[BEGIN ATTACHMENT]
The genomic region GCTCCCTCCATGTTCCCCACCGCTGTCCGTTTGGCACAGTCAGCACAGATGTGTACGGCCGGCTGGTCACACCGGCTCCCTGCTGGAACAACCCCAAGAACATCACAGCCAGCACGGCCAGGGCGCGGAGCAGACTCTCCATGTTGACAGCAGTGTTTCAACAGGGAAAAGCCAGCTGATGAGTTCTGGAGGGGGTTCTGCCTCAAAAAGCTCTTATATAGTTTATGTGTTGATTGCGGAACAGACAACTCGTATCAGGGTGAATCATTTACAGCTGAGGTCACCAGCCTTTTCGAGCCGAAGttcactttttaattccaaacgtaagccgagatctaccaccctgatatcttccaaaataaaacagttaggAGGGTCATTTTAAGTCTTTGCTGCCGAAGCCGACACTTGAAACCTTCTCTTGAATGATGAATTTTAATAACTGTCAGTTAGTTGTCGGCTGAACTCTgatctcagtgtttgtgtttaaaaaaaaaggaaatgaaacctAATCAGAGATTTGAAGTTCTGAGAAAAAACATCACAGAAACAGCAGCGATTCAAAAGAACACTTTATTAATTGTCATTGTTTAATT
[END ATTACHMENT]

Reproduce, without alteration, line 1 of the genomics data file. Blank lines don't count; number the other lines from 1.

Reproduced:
The genomic region GCTCCCTCCATGTTCCCCACCGCTGTCCGTTTGGCACAGTCAGCACAGATGTGTACGGCCGGCTGGTCACACCGGCTCCCTGCTGGAACAACCCCAAGAACATCACAGCCAGCACGGCCAGGGCGCGGAGCAGACTCTCCATGTTGACAGCAGTGTTTCAACAGGGAAAAGCCAGCTGATGAGTTCTGGAGGGGGTTCTGCCTCAAAAAGCTCTTATATAGTTTATGTGTTGATTGCGGAACAGACAACTCGTATCAGGGTGAATCATTTACAGCTGAGGTCACCAGCCTTTTCGAGCCGAAGttcactttttaattccaaacgtaagccgagatctaccaccctgatatcttccaaaataaaacagttaggAGGGTCATTTTAAGTCTTTGCTGCCGAAGCCGACACTTGAAACCTTCTCTTGAATGATGAATTTTAATAACTGTCAGTTAGTTGTCGGCTGAACTCTgatctcagtgtttgtgtttaaaaaaaaaggaaatgaaacctAATCAGAGATTTGAAGTTCTGAGAAAAAACATCACAGAAACAGCAGCGATTCAAAAGAACACTTTATTAATTGTCATTGTTTAATT